• The test ordered to look for a pre-determined, family mutation has several names, including “Site Specific”, “Familial Mutation” and “Targeted Sequencing”.

HHT does not skip generations.

  • If a child tests negative for the family-affected gene, that child does not require further evaluation and cannot pass HHT on to future generations.
  • Individuals who test positive should keep their test results so other family members can be properly diagnosed, and should also be screened for manifestations such as AVMs in the brain and lungs.

 

How do I go about arranging for genetic testing?

When it comes to genetic testing, you and your family have several options.

  • Through an HHT Center of Excellence.
  • Through a medical genetics clinic or genetic counselor.
  • Through a primary care provider or specialty physician.

We encourage families to visit an HHT Center of Excellence if they are able, as they provide the most comprehensive expert care. If you are not able to travel to a Center, then most primary care providers will be able to order the test, though they may want to consult with an HHT Center. A physician may also refer you to a lab that offers testing for HHT and employs employ genetic counselors who can assist care providers with test ordering, facilitate sample collection and shipping, and help with interpretation of results.

If the family cannot travel to an HHT Center, and their primary healthcare provider is unable to order HHT genetic testing, a referral to a medical geneticist or genetic counselor may be needed.

  • Find genetic counselors in your region through the National Society of Genetic Counselors (nsgc.org)
  • or find Medical Geneticists, Genetic Counselors and genetics clinics through geneclinics.org.

 

How much does genetic testing for HHT cost and will my insurance pay for it?

The cost of genetic testing varies.

  • The initial test to determine the affected family gene can cost $2,000 or more.
  • Once the family gene is identified, a test for another family member typically costs $300-$400.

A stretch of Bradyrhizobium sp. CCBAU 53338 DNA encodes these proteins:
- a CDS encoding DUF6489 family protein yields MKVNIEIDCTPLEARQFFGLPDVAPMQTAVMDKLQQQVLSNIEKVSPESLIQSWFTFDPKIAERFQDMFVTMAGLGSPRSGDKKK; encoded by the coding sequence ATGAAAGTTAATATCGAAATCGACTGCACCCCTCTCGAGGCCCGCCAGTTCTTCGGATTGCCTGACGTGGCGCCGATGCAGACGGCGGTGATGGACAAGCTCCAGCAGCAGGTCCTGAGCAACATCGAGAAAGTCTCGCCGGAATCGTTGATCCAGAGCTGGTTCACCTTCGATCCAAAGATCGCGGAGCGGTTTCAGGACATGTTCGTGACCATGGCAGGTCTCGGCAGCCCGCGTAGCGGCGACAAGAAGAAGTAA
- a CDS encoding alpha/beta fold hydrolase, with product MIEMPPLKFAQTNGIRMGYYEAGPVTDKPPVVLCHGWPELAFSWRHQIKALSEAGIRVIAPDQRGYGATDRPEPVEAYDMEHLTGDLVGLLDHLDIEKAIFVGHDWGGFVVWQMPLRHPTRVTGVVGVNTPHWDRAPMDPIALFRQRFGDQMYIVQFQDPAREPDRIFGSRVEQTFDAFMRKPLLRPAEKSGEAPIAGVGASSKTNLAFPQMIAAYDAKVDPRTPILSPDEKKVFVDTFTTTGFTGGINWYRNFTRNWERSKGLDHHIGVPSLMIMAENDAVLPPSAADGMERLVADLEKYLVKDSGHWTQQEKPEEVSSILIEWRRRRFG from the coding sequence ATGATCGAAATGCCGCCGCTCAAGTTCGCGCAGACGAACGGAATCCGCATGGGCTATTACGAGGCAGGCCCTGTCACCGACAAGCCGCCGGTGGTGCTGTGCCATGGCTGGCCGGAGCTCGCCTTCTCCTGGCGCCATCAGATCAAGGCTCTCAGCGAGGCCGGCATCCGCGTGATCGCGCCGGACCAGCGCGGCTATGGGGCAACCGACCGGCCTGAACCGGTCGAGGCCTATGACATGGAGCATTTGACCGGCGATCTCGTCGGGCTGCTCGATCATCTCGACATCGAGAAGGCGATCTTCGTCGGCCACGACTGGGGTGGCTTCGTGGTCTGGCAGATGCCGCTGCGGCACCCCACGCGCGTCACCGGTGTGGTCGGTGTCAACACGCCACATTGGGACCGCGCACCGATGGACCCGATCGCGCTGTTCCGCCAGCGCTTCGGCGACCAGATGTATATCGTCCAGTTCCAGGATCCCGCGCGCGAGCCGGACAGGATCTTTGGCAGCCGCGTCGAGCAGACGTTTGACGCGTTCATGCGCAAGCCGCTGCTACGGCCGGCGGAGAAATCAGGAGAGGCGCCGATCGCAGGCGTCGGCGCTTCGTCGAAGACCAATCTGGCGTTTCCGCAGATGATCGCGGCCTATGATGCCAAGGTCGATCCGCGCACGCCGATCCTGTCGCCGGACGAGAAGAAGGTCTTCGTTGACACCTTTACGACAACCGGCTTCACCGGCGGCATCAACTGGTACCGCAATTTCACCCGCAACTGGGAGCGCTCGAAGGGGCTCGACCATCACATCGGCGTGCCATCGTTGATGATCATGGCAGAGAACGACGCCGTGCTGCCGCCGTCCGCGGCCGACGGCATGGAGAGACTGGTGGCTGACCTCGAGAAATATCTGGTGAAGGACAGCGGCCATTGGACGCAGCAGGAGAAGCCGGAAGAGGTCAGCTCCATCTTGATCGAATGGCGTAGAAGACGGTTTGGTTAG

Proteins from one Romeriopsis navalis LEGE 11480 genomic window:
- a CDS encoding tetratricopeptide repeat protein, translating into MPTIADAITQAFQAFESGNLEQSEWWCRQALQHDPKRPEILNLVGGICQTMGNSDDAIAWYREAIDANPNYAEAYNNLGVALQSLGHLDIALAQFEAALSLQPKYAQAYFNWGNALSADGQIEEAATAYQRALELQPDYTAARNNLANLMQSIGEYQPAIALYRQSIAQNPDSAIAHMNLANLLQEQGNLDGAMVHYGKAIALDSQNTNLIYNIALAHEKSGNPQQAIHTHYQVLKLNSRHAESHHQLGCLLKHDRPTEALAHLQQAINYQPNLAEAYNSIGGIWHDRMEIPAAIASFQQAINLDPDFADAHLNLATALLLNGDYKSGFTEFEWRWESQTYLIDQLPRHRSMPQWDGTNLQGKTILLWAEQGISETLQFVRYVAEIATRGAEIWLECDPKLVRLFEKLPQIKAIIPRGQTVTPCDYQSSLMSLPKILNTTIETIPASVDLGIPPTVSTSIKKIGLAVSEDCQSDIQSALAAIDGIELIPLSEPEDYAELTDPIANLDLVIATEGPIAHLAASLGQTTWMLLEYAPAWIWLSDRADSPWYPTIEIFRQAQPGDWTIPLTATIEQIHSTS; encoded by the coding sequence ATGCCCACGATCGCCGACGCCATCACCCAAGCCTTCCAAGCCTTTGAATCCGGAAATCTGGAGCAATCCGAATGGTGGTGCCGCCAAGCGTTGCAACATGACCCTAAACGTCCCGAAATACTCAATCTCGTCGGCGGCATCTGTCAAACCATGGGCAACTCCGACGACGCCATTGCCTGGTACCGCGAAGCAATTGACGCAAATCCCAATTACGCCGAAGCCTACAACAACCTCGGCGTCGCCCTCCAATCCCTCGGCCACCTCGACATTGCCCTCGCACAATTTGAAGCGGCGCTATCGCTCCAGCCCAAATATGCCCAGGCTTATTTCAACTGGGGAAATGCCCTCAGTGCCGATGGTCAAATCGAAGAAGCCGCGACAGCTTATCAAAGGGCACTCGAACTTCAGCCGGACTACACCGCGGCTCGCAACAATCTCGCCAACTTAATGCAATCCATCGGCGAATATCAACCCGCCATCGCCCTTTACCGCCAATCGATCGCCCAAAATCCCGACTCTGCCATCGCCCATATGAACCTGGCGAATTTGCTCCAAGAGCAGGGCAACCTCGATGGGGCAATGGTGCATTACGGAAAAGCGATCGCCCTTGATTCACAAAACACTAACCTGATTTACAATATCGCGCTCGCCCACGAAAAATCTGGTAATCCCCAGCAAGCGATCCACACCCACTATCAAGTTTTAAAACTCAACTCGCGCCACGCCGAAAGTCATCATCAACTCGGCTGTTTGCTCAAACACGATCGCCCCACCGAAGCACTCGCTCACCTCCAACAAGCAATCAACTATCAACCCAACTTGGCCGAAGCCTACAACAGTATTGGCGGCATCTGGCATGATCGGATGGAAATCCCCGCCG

Most insurance policies cover genetic testing as a standard lab procedure. Pre-authorization is often required, but physicians or genetic counselors who are familiar with genetic testing are also familiar with pre-authorization and will be able to help you through the process. It is rare for an insurance policy to specifically exclude genetic testing, but labs are equipped to assist patients in verifying their coverage.

 

Does testing positive for a mutation in an HHT gene lead to insurance discrimination?

The short answer is no, but it’s normal to feel concerned or anxious that testing will prevent you and our family from obtaining health insurance, or to worry that you will be charged more than other people.

  • The 2008 federal Genetic Information Nondiscrimination Act (GINA) prohibits a health insurer or employer from discriminating against an individual based on that person’s risk for disease as determined by a genetic test.
  • Legally, health insurers cannot use genetic test results as a basis for determining eligibility or premiums, and employers cannot use them as a basis for hiring, firing or other terms of employment.
  • Most states have additional laws prohibiting various forms of discrimination based on genetic test results.

These laws do not currently extend to life insurance – companies are permitted to consider genetic test results when reviewing an applicant for life insurance.